Wait, when did wearable tech stop being geeky?

RAYBANS The Stories glasses can record videos, hands-free, and boast Facebook technology. They can also play music through speakers and respond to basic commands. (“Hey Facebook, write this article,” unfortunately didn’t work.) But here’s their most notable attribute: They look like glasses. Released last month, the Wayfarers Stories weigh just five grams more than an analog pair and if not for a little white light that shines when you shoot, they look identical to the Techless Wayfarers – a seminal mount worn by Muhammad Ali, Madonna and countless others.

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The novelty of Ray-Ban digital frames is their normality. In 2013, Google released its $ 1,500 drink, which made the wearer look like such a Silicon Valley cyborg that innovation has been ridiculed to obsolescence. Glass still exists, but have you seen anyone wear it lately? With cameras with obvious yellow edges on either side, the $ 130 bezels from Snap, a Gen Z favorite social media app, didn’t fare much better in 2016.

Ray-Ban Stories glasses are part of a new generation of wearable accessories that minimize their technicality and prioritize aesthetics. Take the $ 400 ring from the Finnish healthcare company Oura. Released in 2018, the second generation of this sleep tracker is small enough to pass for a golden ball. Last month, Whoop, a Boston-based wearable startup, released the fourth iteration of its screenless activity tracker which is 33% smaller than the previous one. (Subscriptions, which include a bracelet, start at $ 324 for 18 months.) Earlier this year, Milan-based fashion label Prada partnered with American Express to present the most designer concept yet: an elegant bracelet. in black leather with silver buckle with a payment chip superimposed inside. It is exclusively available to Centurion cardholders.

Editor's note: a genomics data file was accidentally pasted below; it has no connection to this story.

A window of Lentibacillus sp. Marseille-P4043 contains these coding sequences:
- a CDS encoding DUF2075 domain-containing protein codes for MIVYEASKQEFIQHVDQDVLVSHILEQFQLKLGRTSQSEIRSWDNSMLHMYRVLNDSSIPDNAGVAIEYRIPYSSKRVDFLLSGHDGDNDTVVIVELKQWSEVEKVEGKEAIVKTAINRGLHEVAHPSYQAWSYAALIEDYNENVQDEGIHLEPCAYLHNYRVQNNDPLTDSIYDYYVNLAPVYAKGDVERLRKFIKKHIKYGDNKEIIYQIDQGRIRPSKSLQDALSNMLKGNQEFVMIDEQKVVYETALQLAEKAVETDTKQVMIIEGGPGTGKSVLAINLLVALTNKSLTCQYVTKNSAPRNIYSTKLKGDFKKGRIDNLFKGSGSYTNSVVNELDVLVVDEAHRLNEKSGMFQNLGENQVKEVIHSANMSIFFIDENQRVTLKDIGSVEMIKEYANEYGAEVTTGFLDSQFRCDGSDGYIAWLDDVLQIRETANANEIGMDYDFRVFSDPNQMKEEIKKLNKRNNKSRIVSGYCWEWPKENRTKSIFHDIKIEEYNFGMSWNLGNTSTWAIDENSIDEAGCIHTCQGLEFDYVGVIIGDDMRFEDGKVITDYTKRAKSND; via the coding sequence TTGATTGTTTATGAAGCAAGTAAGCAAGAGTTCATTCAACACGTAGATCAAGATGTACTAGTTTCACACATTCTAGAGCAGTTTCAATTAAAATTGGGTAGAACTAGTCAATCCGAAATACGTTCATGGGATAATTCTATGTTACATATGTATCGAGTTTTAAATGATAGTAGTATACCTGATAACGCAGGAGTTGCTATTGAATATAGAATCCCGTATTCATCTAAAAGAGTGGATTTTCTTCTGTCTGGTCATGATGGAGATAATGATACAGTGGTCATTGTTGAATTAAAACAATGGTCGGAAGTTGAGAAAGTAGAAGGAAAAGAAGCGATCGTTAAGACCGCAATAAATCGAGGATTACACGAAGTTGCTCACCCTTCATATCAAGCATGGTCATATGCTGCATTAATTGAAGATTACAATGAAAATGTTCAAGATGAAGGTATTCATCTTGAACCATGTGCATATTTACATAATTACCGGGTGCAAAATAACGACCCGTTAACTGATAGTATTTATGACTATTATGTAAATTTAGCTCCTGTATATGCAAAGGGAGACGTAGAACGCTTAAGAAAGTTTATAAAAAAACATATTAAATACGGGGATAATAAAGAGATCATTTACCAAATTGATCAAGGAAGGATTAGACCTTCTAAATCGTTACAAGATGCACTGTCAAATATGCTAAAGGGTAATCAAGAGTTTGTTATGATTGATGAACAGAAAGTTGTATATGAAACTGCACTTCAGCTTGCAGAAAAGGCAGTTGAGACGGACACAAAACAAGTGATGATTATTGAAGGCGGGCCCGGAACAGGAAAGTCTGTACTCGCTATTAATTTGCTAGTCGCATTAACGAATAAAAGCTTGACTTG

PRIVATE EYES They look like normal shades, but Stories, seen here on a model, have Facebook technology and can stealth record videos and respond to commands. Glasses, from $ 299, ray-ban.com


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Ray ban

Apple Watch is changing the landscape

The rush for modern portable devices began in the late 2000s with a surge of devices capable of calculating your steps and measuring your energy expenditure. These blocky options, like the Fitbit and the Nike + FuelBand, wrapped around the wrist like a rubbery black snake and had frenzied, pixelated displays reminiscent of 1980s calculators.

Their “clumsy” was a problem, said Elizabeth Wissinger, professor of sociology at the City University of New York, who studies wearable technology. In 2013, a Forrester Research survey titled “Fitness Wearables — Many Products, Few Customers” found that only 4% of Americans wanted a wearable device. Ms Wissinger said: “In the end, no one wanted to walk around blinking.”

The landscape changed in 2015 when Apple released its first Apple Watch. Getting Apple, the high-design tech temple built by Steve Jobs, to launch into wearables has validated the market. The watch looked exquisite, with curved edges, a glossy square display, and interchangeable straps, including a popular leather option from French luxury mainstay Hermés. The Apple Watch presented wearable technology as fashionable, not just functional.

As the Apple Watch has caught on, spotting a wearable object on someone’s wrist no longer seems remarkable. At a recent meeting, New York fashion designer Jeff Staple noticed that the other 10 attendees were wearing some sort of wearable bracelet. “These are people who probably have Rolexes and Pateks in their closets,” he said. “But they’re sitting there collecting dust because the news [wearables yield] is just too important.

WHOOP THERE IS College recruiter Francis Ahrens’ subtle Whoop group tracks personal data to improve sleep, workouts and more. Band, subscriptions including device starting at $ 324 for 18 months, whoop.com


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Martin romero

Data is king

This rush for portable heart rate monitoring and calorie calculating devices has coincided with a modern health awakening. Just think of the number of times you have been asked to drink eight glasses of water or take those 10,000 steps a day in recent years. “People, in general, [want] to improve their health if given the right direction to do so, ”said Will Ahmed, CEO of Whoop. When he founded Whoop in 2012, Mr. Ahmed, a former varsity squash player, initially focused on professional athletes, but found that average people are just as interested in their health data. About 99% of Whoop consumers are non-professionals who just like to know how well they are recovering from a run or how tired they got from biking a day ago.